5. Decide on vaccine use and sequencing based on expert advice: A limited vaccine supply will be available at the beginning of the immunisation response, with provinces and territories drawing on the independent expertise of public health, scientific and medical experts (including the National Advisory Committee on Immunization) to work out jurisdiction orders and access for high-risk populations, such as the elderly, residents and staff of congregate living arrangements such as long term care facilities, front-line health care workers, and Indigenous people in remote and isolated communities (see recommendations of the National Advisory Committee on Immunization December 4, 2020 advice to the Public Health Agency on Canada). F/P/T governments will work with First Nations, Inuit and Métis leaders on vaccination distribution and communication.
  6. Administer vaccines rapidly and equitably: Provinces and territories are responsible for, and have processes in place to, prepare their health systems and health care providers to allocate, deliver, store, distribute, and administer vaccines within their jurisdictions. F/P/T governments have been working closely with First Nations, Inuit and Métis leadership to support readiness to receive and administer the vaccines, including procuring necessary supplies and equipment. Regional vaccine oversight bodies coordinating the administration activity, progress, challenges and solutions must be inclusive of First Nations, Inuit and Métis representatives for both rural and urban populations.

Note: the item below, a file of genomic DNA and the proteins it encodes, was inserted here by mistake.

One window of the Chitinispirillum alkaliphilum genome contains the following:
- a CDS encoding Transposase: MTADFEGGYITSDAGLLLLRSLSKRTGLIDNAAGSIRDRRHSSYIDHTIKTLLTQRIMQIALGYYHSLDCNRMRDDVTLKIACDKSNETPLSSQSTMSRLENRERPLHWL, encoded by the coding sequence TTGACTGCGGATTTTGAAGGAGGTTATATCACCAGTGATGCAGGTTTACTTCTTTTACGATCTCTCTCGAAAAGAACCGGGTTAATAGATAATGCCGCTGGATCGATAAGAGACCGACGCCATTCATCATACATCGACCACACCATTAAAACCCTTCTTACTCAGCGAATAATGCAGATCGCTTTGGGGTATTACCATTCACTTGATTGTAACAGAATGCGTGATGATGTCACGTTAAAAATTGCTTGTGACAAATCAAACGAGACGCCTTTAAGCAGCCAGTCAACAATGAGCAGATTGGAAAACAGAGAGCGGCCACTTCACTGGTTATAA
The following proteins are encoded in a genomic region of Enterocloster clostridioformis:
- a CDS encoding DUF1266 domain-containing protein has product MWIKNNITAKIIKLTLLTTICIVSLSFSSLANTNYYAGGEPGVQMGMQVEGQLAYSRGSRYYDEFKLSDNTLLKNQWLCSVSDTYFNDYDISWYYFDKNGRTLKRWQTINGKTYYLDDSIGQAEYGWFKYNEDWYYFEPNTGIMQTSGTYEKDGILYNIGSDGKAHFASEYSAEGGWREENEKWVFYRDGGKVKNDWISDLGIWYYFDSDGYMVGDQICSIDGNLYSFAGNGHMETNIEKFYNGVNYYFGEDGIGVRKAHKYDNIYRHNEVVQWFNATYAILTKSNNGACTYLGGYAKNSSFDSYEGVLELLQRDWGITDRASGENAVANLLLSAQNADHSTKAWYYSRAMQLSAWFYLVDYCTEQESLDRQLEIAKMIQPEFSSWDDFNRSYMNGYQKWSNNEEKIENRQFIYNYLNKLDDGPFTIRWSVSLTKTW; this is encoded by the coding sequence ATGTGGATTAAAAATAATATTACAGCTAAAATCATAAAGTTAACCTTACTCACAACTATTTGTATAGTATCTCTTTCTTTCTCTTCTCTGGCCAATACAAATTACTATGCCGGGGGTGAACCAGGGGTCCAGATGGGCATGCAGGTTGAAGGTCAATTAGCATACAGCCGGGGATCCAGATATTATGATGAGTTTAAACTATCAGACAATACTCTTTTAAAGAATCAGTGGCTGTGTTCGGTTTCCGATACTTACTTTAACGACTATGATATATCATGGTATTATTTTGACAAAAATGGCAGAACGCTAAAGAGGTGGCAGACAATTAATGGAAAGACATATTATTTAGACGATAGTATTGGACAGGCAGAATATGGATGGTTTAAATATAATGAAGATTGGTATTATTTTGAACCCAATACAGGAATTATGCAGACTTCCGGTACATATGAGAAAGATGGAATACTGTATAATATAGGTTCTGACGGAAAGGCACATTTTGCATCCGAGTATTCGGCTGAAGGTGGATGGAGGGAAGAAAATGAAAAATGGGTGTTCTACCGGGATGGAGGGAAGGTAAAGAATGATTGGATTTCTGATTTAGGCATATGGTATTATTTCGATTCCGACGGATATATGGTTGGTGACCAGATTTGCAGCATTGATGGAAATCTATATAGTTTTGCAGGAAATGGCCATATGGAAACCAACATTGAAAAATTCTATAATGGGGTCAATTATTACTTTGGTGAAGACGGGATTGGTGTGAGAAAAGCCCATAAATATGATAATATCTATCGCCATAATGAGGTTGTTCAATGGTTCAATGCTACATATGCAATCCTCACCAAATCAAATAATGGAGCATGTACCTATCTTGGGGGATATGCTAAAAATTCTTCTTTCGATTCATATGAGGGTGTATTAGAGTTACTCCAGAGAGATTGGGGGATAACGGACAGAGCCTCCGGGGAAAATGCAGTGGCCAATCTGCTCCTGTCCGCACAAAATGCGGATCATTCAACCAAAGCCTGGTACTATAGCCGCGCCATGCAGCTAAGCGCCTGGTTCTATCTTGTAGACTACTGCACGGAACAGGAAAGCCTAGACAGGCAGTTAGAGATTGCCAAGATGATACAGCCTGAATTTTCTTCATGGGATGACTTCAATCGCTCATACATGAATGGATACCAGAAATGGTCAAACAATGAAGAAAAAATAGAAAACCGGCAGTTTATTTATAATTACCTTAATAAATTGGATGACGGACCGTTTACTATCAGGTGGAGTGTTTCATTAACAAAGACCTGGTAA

7. Monitor vaccine safety, effectiveness and coverage: Strong immunisation surveillance systems are essential to monitor the safety and effectiveness of COVID-19 vaccines, make adjustments as necessary, and to achieve a level of vaccine coverage that will slow disease transmission and ultimately decrease rates of illness, hospitalizations and deaths. Existing vaccine surveillance structures will enable vaccine monitoring, assess vaccine effectiveness, and understand and address adverse events, which are to be expected, and will not necessarily change the risk/benefit profile of the vaccine. If any new safety issues are confirmed, Health Canada and provincial/territorial governments will take appropriate action, which could include communicating the new risk to Canadians and healthcare providers or changing the recommended use of the product. Data comes from the frontlines, vaccine suppliers, and regulators in Canada and abroad, which enables the identification of issues, assessment of any events, and timely and appropriate action. Data on COVID-19 vaccine safety, coverage, effectiveness and use will be invaluable for informed decision-making by governments and First Nations, Inuit and Métis communities.
Coronavirus Government Global Briefing: December 16
Source: Canada Health.

Further, the policy explains how distribution will require close collaboration between all governments, Indigenous peoples, experts and partners in Canada and abroad:

  • Federal government: Procure vaccinations on behalf of all jurisdictions; authorise vaccines for use; support efforts in partnership with all jurisdictions via new National Operating Centre; provide scientific guidance on vaccine use; coordinate pan Canadian surveillance and reporting; and liaise with international partners.